Kavala demands retrial amid controversy over his ongoing imprisonment

Jailed businessman Osman Kavala

Businessman and philanthropist Osman Kavala, who has been in prison since November 2017 on politically motivated charges, has demanded a retrial amid a recent controversy over his possible release from prison in the new political climate in the country following the March 31 local elections, Turkish Minute reported.

Kavala, 66, faced charges that have ranged from espionage and financing anti-government protests in 2013 to taking part in a failed coup against Turkish President Recep Tayyip Erdoğan in 2016.

He was arrested in 2017 and sentenced to life in prison in 2022 for allegedly trying to topple Erdoğan’s government with the Gezi Park protests, which erupted in the summer of 2013 in İstanbul against government plans to destroy a park in central İstanbul.

Kavala on Thursday demanded a retrial in a written statement released on his website through his lawyers.

“It is a requirement of fundamental principles of law and respect for human rights that cases involving blatant rights violations, convictions without evidence and years of imprisonment of innocent people be retried,” he said, underlining that justice is necessary for all.

The demand comes after Hilal Zengin, a member of Kavala’s legal team, on May 3 lodged a third petition requesting a retrial in his case to the İstanbul 13th High Criminal Court, arguing that Turkey’s shift to a presidential system has rendered previous charges against Kavala obsolete.

The lawyer said Kavala was sentenced to life in prison for allegedly attempting to overthrow the Turkish government but that a referendum in 2017 changed the country’s parliamentary system of governance to an executive presidency, abolishing the office of the prime minister and the cabinet serving under him, the supposed victims of the crime.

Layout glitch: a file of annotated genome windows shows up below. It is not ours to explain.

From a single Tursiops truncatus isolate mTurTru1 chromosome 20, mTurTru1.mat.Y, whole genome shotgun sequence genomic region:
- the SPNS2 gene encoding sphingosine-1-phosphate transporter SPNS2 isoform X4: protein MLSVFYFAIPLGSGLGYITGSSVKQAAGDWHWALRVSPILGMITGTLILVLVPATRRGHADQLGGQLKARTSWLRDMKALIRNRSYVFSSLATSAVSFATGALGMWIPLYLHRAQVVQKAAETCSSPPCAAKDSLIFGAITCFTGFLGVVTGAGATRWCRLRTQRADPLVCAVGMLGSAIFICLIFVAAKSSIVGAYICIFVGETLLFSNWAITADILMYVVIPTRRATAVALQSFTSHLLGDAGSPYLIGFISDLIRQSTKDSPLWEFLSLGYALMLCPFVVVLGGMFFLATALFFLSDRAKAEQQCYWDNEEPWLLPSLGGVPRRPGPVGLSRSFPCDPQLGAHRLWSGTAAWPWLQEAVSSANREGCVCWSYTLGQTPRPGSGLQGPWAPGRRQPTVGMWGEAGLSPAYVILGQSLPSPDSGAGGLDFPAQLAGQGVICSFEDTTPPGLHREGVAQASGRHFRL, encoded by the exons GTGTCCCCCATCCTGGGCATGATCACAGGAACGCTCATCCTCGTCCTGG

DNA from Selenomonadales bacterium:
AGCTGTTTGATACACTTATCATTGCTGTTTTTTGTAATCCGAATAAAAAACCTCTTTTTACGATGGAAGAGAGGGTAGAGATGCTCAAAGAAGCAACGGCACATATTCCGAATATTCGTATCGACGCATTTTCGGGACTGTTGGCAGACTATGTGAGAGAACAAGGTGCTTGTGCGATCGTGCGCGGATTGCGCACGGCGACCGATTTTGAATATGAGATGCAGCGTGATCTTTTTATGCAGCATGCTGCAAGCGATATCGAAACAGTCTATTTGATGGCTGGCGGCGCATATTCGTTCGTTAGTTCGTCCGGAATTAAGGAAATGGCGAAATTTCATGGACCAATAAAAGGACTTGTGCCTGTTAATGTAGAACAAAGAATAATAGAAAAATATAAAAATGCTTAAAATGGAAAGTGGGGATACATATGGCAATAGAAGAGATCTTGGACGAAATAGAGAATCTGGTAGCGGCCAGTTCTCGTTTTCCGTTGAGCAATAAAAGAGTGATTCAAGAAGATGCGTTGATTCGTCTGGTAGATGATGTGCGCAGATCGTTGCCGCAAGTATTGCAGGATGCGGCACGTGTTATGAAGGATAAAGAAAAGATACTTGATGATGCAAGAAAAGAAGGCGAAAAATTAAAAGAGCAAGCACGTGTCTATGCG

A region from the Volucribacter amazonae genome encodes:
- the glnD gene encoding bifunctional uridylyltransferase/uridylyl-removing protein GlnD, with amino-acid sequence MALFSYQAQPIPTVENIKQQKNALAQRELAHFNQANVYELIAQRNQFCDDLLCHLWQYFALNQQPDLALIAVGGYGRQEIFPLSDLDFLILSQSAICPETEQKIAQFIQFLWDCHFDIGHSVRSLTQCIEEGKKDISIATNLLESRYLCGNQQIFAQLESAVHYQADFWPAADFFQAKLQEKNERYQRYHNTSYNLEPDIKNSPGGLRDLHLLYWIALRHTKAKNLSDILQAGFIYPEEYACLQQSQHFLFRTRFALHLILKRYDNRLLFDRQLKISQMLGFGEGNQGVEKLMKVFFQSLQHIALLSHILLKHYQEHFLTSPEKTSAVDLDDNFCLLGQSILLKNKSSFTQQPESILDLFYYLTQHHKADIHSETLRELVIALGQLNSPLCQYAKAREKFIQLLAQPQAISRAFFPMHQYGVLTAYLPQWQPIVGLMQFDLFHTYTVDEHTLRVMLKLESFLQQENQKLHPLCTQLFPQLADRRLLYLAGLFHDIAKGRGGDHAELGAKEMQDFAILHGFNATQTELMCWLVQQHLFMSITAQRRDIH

The developments follow debates over Kavala’s imprisonment after a rare face-to-face meeting between President Erdoğan and Özgür Özel, leader of the country’s main opposition Republican People’s Party (CHP), on May 2. In a press release after the meeting, Özel said he discussed Kavala’s situation with the president.

In the March 31 local elections, Özel’s CHP emerged as the leading party for the first time in 47 years, securing 37.7 percent of the vote, maintaining control of key cities and securing substantial gains in other regions, while Erdoğan’s Justice and Development Party (AKP), for the first time in 22 years, came in second, garnering only 35.4 percent of the vote. The CHP’s election success has given it more leverage in issues overlooked by the AKP.

Columnist Abdulkadir Selvi was the first pro-government figure to raise the possibility of Kavala’s retrial, which could eventually lead to his release.

“Everyone should understand this well. This is not about Osman Kavala, this is about Turkey. … What good would it be for Turkey to be sanctioned at the Council of Europe [CoE] because of Osman Kavala?” Selvi said in a column published in the Hürriyet daily on May 6.

judgment in Kavala’s case in December 2019 by the European Court of Human Rights (ECtHR) found his detention to be arbitrary, politically motivated and in pursuance of an “ulterior motive,” that of silencing him as a human rights defender.

The non-implementation of the 2019 ruling prompted the CoE Committee of Ministers to launch an infringement procedure against Turkey in February 2022. Possible sanctions include European countries initiating investigations into people involved in Kavala’s imprisonment and Turkey losing its voting rights at PACE.

Selvi’s view was supported by Tuğrul Türkeş, the AKP’s Ankara MP and head of the Turkish delegation to PACE, while it was slammed by the AKP’s far-right ally, the Nationalist Movement Party (MHP).

In March the Committee of Ministers declared Turkey in “serious breach” of the European Convention on Human Rights and rule of law principles due to Kavala’s continued detention. The committee reiterated its deep concern and the need for Turkey to take all necessary steps to ensure the immediate release of Kavala and others detained under similar circumstances.

The committee plans to further examine these cases in their meetings in June and September 2024, continuing to push for judicial independence and respect for parliamentary immunity in Turkey.

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